European qualifiers - 2019/20 SeasonMatch press kits
|Gibraltar||Victoria Stadium - GibraltarTuesday 15 October 2019|
20.45CET (20.45 local time) Group D - Matchday 8
|07/06/2019||QR (GS)||Georgia - Gibraltar||3-0||Tbilisi||Gvilia 30, Papunashvili 59, Arveladze 76 (P)|
|08/10/2015||QR (GS)||Georgia - Gibraltar||4-0||Tbilisi||Vatsadze 30, 45, Okriashvili 35 (P), Qazaishvili 87|
|14/10/2014||QR (GS)||Gibraltar - Georgia||0-3||Faro-Loulé||Gelashvili 9, Okriashvili 19, Kankava 69|
* FIFA World Cup/FIFA Confederations Cup
Last updated 10/09/2019 13:00CET
|-||Kyle Goldwin||24/04/1985||34||Lincoln Red Imps||-||4||0||0||0|
|-||Roy Chipolina||20/01/1983||36||Lincoln Red Imps||-||5||0||0||0|
|-||Joseph Chipolina||14/12/1987||31||Lincoln Red Imps||-||5||0||0||0|
|-||Erin Barnett||02/09/1996||23||Boca Juniors||-||2||0||0||0|
|-||Ethan Britto||30/11/2000||18||Lincoln Red Imps||-||3||0||0||0|
|-||Aymen Mouelhi||14/09/1986||33||St Joseph's||-||0||0||0||0|
|-||Anthony Hernandez||03/02/1995||24||Lincoln Red Imps||-||4||0||0||0|
|-||Alain Pons||16/09/1995||24||St Joseph's||-||5||0||0||0|
|-||Andrew Hernandez||10/01/1999||20||St Joseph's||-||3||0||0||0|
|-||Ethan James Santos||22/12/1998||20||Mons Calpe||-||0||0||0||0|
|-||Lee Casciaro||29/09/1981||38||Lincoln Red Imps||-||3||0||0||0|
|-||Jamie Coombes||27/05/1996||23||Lincoln Red Imps||-||2||0||0||0|
|-||Tjay De Barr||13/03/2000||19||Oviedo||-||5||0||0||0|
|-||Giorgi Navalovski||28/06/1986||33||Dinamo Batumi||-||1||0||0||0|
|-||Davit Khocholava||08/02/1993||26||Shakhtar Donetsk||-||2||0||0||0|
|-||Gia Grigalava||05/08/1989||30||Arsenal Tula||*||4||0||0||0|
|-||Solomon Kverkvelia||06/02/1992||27||Lokomotiv Moskva||-||2||0||0||0|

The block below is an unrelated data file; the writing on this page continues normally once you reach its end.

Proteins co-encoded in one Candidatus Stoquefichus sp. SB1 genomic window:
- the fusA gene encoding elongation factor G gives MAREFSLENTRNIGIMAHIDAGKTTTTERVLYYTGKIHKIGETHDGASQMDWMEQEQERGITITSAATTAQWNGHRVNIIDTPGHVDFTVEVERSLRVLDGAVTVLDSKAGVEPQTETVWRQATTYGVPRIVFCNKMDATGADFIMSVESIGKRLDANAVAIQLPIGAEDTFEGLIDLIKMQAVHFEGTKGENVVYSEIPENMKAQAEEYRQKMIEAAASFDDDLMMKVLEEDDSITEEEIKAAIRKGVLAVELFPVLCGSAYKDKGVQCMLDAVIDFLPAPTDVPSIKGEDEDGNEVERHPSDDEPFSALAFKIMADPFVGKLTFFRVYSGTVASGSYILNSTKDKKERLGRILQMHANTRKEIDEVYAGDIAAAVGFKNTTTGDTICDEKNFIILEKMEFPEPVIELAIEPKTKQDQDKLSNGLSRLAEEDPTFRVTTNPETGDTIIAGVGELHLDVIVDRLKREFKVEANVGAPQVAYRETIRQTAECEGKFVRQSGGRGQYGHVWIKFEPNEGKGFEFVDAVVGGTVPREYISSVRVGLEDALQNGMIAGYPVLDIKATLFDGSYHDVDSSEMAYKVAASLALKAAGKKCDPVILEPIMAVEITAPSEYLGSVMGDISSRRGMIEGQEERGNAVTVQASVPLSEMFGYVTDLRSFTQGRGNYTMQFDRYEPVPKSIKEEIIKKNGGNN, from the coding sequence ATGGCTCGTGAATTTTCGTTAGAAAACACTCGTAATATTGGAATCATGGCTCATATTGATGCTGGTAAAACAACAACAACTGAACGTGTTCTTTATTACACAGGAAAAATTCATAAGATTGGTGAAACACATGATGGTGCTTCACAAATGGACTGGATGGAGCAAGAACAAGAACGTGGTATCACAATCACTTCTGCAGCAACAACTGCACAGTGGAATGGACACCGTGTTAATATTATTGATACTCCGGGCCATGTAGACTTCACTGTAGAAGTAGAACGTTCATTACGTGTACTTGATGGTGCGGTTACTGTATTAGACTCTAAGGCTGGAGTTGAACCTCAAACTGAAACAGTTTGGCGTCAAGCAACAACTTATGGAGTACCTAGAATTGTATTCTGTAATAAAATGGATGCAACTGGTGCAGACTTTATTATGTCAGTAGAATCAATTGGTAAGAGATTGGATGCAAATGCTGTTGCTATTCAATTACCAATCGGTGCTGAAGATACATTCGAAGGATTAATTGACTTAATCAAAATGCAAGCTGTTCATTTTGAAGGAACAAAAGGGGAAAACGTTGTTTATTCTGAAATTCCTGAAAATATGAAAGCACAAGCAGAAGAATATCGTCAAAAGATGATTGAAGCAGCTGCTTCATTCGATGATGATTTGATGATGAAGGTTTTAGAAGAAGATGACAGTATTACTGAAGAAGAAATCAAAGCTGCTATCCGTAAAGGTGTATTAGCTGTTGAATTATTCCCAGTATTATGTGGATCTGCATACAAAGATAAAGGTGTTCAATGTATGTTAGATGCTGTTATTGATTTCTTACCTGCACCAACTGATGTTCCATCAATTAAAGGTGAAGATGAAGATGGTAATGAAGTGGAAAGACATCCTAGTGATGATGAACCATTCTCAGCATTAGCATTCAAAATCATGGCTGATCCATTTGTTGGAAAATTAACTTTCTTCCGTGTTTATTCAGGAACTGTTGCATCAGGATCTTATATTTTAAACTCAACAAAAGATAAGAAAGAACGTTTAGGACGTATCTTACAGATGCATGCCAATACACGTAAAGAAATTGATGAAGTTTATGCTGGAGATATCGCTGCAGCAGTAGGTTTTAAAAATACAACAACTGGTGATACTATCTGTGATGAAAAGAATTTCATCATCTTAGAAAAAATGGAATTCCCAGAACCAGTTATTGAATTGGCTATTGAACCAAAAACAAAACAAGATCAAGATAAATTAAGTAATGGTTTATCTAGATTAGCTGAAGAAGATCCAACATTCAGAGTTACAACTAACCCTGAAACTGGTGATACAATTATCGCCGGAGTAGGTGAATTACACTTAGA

|-||Jano Ananidze||10/10/1992||27||Spartak Moskva||-||3||0||0||0|
|-||Valeri Qazaishvili||29/01/1993||26||San Jose Earthquakes||-||4||0||0||0|
Last updated 15/10/2019 10:19CET
Date of birth: 8 January 1957
Playing career: Bella Vista (three times), Nacional Montevideo (twice), Liverpool Montevideo, Gimnasia LP, Sud América, Defensor Sporting, River Plate Montevideo (twice), Mayindú, Cartaginés
Coaching career: Sud América, Nacional Asunción, Bella Vista (twice), Peñarol (twice), Liverpool Montevideo, Venezia, Juventud de las Pedras, Oman, Deportivo Maldonado, Cartagena, Lincoln Red Imps, Gibraltar
• During a 17-year playing career that was mostly spent in his native Uruguay but also took him to Argentina's Gimnasia and Cartagines in Costa Rica, Ribas won the Uruguayan league with Nacional in 1977 and Bella Vista in 1990 and also won second division titles in his homeland with Liverpool and River Plate, in addition to his ten caps for Uruguay.
• His coaching career started successfully with a second division title for his first club, Sud América. Another second-tier championship success three years later with Bella Vista, whom he had represented three times as a player, earned a move to Montevideo giants Peñarol, where Ribas remained for three years, winning the Uruguayan national championship in 1999.
• His first move outside Uruguay brought him to Venice, but it did not go to plan as Venezia were relegated from Italy's Serie B. Ribas then tried his hand at international football, coaching Oman for a short spell in 2008.
• Back at Peñarol, he helped steer the club to the 2009 Uruguayan title but was soon on the move again, eventually ending up in Spain's Segunda División B (third tier) with Cartagena in 2014/15.
• He was appointed coach of Lincoln Red Imps, the perennial champions of Gibraltar, in April 2016, and although they were pipped to the title in his first full season, Ribas nevertheless made a name for himself by leading the team to a sensational 1-0 home first-leg win over Celtic in a UEFA Champions League qualifier (albeit in a 1-3 aggregate defeat) and then reclaiming the national title for Lincoln in 2017/18 before taking over as head coach of the Gibraltar national team.
Date of birth: 22 September 1964